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Jul 3, 2014

How To Get Rid Of FIFA And Make The World Cup Even Better

In just three easy steps!

Shaun Botterill / Getty Images

1. Create a new international governing body for the sport

The problem: FIFA is wildly corrupt, and shouldn't be in charge of soccer's most important event

The solution: Create a new governing body led by Nike & Adidas

If you're a soccer fan — or just caught that amazing John Oliver rant a few weeks ago — you know that FIFA is almost comically corrupt. Their members have been caught taking bribes, and if they're not taking bribes, they're siphoning off millions from other parts of the international soccer machine.

And these are the people we let run the biggest soccer tournament in the world?

It's time to get rid of FIFA. But in order to do that, we need a new soccer governing body — one big enough to immediately capture the respect of the biggest soccer nations in the world, and one powerful enough to actually put on an event as big as the World Cup.

So meet your new corporate overlords: Adidas and Nike.

Together, they'll be the founding members of a new soccer governing body. (Let's give it a name like Football for The World — FTW, for short.) And when they announce they're pulling their multi-billion dollar support from FIFA and putting everything behind FTW, guess who comes along? Every nation already signed to Nike and Adidas, including Brazil, Argentina, Germany, Spain, England, the Netherlands, the U.S., Mexico, Japan, South Korea, Australia… you get the idea. Those two companies represent virtually every powerful soccer nation on the planet.

And as a bonus, they're publicly held companies, which means that unlike FIFA, the companies backing FTW will already be significantly more transparent. That's a good thing for soccer fans, and that's a good thing for the game as a whole.

At the head of FTW, there'll be a president, and then a six-person board with one representative from each continent, elected every four years — and no member will be allowed to serve more than two terms. Same for the president. That'll keep the Chuck Blazers of the world from dominating soccer for decades on end.

If you're worried about the World Cup going corporate, just remember: This tournament is already a month-long ad for the Coca-Colas and Volkswagens of the world. How would it be any different with FTW?

2. Improve the way matches are officiated

The problem: Too many games are decided by bad refereeing

The solution: Institute instant replay on all goal-scoring plays and red cards

Since FTW's backed by two companies with one goal in mind — putting together a the best sporting spectacle possible — the FTW board will also push for changes in the way games are refereed. The introduction of goal-line technology in 2014 is a start, but let's take it a step further.

FTW will follow the lead of the NHL and MLB in creating an off-site replay office to review any goal-scoring play or red card. So if there's a foul in the box leading to a penalty kick, or an offsides called on a goal, the replay office can review those in real time. (Let's give them 45 seconds to make a call.) A second yellow — or a straight red — can also be reviewed.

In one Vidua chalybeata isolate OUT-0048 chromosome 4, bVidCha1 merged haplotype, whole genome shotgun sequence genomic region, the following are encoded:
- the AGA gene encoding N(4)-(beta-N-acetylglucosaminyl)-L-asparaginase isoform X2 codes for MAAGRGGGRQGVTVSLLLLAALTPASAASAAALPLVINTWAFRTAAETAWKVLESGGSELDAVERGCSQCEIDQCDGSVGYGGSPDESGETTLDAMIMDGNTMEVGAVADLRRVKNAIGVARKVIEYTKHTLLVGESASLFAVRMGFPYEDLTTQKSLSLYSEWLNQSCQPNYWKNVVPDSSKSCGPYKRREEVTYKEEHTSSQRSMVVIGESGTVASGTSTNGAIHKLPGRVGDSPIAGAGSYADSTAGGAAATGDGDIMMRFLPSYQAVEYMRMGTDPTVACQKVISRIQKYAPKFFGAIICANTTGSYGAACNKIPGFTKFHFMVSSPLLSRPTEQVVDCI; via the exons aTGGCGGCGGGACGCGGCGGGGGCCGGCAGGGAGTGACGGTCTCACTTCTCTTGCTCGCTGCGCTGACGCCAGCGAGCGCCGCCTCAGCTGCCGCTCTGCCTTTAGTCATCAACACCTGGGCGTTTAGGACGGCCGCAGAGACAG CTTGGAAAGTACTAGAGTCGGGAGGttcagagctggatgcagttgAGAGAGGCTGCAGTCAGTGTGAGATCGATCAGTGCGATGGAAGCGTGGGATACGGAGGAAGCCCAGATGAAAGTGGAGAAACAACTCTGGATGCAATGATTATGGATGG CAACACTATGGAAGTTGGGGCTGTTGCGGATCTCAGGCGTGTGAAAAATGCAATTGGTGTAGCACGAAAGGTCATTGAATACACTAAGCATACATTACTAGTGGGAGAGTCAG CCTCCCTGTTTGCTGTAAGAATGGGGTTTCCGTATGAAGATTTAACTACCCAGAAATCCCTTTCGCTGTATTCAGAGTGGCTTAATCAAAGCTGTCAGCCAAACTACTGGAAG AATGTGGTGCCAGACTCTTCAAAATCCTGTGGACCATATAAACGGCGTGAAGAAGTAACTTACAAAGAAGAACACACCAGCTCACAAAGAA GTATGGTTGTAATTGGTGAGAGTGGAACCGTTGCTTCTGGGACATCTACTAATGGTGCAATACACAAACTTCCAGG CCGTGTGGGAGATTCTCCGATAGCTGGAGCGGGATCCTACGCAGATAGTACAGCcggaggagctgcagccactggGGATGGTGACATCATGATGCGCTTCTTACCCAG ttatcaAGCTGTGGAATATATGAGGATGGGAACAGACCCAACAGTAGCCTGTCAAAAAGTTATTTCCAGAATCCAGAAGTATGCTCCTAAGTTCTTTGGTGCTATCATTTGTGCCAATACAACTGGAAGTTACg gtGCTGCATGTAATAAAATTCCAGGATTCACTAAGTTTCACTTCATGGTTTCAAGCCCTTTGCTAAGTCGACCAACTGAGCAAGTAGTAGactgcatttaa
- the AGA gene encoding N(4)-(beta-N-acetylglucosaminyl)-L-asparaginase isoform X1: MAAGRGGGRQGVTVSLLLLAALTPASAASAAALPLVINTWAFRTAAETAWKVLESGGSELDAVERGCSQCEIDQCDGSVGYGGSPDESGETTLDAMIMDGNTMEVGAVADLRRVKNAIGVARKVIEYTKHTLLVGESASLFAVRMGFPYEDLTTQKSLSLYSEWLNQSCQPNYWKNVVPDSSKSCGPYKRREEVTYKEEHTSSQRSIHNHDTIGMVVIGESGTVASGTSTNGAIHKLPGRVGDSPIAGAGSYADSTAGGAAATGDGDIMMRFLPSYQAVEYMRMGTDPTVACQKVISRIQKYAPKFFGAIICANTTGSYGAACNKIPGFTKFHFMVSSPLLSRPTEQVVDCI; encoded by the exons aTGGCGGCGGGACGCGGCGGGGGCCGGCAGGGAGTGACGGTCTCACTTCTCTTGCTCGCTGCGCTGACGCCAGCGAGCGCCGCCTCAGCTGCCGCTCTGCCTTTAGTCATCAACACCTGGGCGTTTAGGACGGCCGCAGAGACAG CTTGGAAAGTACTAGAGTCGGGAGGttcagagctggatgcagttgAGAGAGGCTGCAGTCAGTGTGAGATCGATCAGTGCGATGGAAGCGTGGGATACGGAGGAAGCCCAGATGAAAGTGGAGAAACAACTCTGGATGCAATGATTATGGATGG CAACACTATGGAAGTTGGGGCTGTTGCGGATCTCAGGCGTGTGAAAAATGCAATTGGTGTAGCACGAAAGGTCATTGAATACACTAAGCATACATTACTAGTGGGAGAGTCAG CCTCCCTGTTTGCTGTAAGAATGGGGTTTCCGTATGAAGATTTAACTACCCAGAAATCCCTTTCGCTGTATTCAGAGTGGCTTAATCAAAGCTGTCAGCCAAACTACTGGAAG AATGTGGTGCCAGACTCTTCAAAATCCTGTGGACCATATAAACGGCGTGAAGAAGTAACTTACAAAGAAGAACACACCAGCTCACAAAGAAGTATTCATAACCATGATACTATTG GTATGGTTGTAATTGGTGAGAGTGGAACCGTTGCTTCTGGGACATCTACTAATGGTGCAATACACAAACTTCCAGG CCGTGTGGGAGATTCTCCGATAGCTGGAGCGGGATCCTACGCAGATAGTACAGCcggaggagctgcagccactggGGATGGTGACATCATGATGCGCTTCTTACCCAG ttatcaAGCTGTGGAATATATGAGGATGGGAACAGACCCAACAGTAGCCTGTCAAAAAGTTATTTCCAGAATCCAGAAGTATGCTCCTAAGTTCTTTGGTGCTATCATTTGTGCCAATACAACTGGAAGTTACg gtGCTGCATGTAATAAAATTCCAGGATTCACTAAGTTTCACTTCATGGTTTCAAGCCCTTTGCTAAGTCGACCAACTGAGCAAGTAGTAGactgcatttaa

So here's how it might work:

Remember that Arjen Robben flop against Mexico that cost El Tri a spot in the round of eight? On the field, that dive in the box resulted in a yellow card for Mexico and a penalty kick for the Dutch.

Under the FTW system, that yellow call would be reviewed; the PK would be rescinded; and the yellow would be given to the Robben for flopping — not Mexico's Rafael Márquez.

A fun bonus of this system: It might actually lead to a decrease in diving, now that offensive players know that their theatrics could be immediately punished by the replay office.

It's 2014, and this is the biggest soccer tournament on the planet. No one should ever be wrongly red-carded, and no one penalty kick should ever be given incorrectly.


3. Host the World Cup more frequently

The problem: The World Cup only happens every four years.

The solution: Host the World Cup every three years

We don't need that extra year anyway. We'll move all the continental championships — the Euro Cup, the Gold Cup, Copa América, etc — to the summer after the World Cup. We'll give an automatic bid to the World Cup to every continent's champion. Everyone else will begin World Cup qualification in the fall, and qualification will continue through the next year. (The continental champions will play in the Confederations Cup while everyone else is qualifying.)

For fans, this means three World Cups every decade. For potential host nations, it means an extra opportunity to bring the biggest tournament in the world home every decade. And for players, it means that a star might be able to play in an additional tournament (or two) in his lifetime.

Adidas and Nike, here's your chance. Let's fix the World Cup.

ESPN / Via